“Any venue I fight in, it’s gonna be like that,” said Slice. “I guess it’s safe to say I don’t mind being the gatekeeper (Laughs), I look at it like that.”
Miami’s Slice, 35, also looked at the TUF experience as a way to get six solid weeks of training with top-notch coaches and a diverse array of fellow heavyweights.
“The opportunity to be around all heavyweights, that just don’t happen,” he said. “There are a lot of gyms out here in the States, but none of them have as many heavyweights as we had at one time like this. There were a lot of different guys with a lot of different skills, and it was a good opportunity. But training don’t stop at four weeks, five weeks, six weeks. You’ve got to train year-round to be a good fighter, and be ready at any given time.”
It’s a mindset learned in an atmosphere many fighters would envy, but also one that could crush those not prepared for the wave of interviews, photo ops, and television cameras. Slice, whose intimidating presence in competition is in stark contrast to his soft-spoken affability outside of it, handles his obligations in the public eye with ease. But now, with the stakes higher than they’ve ever been for him professionally, it’s time to see whether he’s more than just an exciting brawler with heavy hands.
“That’s part of the territory and it’s to be expected,” said Slice. “You know you’ve got a target, so suit up. When I say that, you know you’re going into battle, so you can’t go in without your helmet. You gotta get your helmet, your shin guards, your shield, and you’ve got to be well-rounded if you’re gonna try to be an Ultimate Fighter. So I just can’t come with one dimension – I’d get smashed. So I gotta suit up. I gotta learn ground and wrestling, and I gotta be prepared for mixed martial arts.”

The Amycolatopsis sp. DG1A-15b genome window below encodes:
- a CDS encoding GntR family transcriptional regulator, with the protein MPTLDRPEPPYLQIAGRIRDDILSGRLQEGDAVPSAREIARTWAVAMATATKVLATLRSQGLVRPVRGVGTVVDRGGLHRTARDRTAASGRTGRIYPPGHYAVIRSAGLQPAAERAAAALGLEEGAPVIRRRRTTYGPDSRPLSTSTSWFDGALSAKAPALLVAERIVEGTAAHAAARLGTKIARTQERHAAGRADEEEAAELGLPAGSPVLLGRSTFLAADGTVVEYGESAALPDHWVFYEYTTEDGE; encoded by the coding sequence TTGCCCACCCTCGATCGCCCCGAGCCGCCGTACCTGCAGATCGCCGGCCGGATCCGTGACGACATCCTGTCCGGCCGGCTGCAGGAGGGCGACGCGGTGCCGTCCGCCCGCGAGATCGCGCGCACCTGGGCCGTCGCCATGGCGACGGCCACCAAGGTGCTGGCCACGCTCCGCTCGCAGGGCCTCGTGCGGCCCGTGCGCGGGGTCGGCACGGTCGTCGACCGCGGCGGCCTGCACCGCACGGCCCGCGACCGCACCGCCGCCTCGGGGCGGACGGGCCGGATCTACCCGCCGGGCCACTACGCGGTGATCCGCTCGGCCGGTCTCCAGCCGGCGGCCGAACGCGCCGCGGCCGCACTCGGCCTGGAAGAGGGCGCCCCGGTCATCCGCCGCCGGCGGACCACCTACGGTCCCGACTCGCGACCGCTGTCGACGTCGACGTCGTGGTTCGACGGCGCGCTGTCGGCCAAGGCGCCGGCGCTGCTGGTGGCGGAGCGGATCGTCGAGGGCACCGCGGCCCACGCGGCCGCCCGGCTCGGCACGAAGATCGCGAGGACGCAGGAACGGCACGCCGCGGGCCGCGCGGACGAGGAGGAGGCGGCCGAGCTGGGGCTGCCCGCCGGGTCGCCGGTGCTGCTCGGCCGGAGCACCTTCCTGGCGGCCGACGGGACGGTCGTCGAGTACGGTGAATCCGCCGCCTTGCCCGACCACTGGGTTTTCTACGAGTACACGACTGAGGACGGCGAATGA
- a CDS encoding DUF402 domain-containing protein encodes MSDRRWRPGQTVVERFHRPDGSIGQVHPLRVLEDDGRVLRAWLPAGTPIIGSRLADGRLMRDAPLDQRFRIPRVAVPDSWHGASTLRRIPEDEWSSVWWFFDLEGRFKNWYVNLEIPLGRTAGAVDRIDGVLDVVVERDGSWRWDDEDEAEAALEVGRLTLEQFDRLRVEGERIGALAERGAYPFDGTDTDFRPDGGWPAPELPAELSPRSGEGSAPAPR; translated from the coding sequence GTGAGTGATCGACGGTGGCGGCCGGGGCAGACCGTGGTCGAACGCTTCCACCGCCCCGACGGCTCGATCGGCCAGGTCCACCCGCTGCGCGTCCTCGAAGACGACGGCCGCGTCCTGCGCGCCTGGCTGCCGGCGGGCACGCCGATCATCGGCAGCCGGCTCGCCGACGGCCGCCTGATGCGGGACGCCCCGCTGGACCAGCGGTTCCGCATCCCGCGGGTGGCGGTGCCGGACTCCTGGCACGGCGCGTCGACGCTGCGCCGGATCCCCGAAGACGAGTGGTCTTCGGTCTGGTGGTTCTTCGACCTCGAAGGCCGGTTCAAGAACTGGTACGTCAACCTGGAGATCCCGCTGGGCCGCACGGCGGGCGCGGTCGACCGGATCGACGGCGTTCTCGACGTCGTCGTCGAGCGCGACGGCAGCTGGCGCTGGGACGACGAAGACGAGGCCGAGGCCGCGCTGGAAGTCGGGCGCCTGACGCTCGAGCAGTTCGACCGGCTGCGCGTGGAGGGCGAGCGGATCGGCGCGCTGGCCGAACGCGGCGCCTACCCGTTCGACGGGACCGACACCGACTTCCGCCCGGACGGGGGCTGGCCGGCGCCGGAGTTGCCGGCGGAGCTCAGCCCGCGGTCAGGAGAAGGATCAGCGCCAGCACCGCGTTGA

That’s not the only thing he had to gear up for. What about six weeks in a house with 15 other fighters and no contact with friends, family, or the rest of the outside world?
“That’s the hard part, being away from the family,” he said. “You miss the family, you miss the babies. But you’ve got to adapt. You’ve got to be like a chameleon and adapt to your surroundings and blend in. You’ve got to know how to survive in that type of world. If you’re in the jungle, eventually you’ve got to look around and see how you’re gonna adapt. I still realized that I’m around fighters, and at any given time, there’s gonna be a fight. I kept my mind frame there, and it kept me on my toes.”
In one week, we’ll begin to see how Kimbo Slice’s journey turned out. And though he can’t talk about specifics on the show, he does promise one thing – that he’s not a media creation; he’s a fighter.
“What people know about me in general is when I fight, I come to fight,” he said. “If you don’t knock me out, I’m gonna knock you out – that’s what I’m comin’ to do. I ain’t tryin’ to be cool with you right now, I ain’t tryin’ to be your boy right now – right now, it’s me and you, and that’s my mentality when I fight.”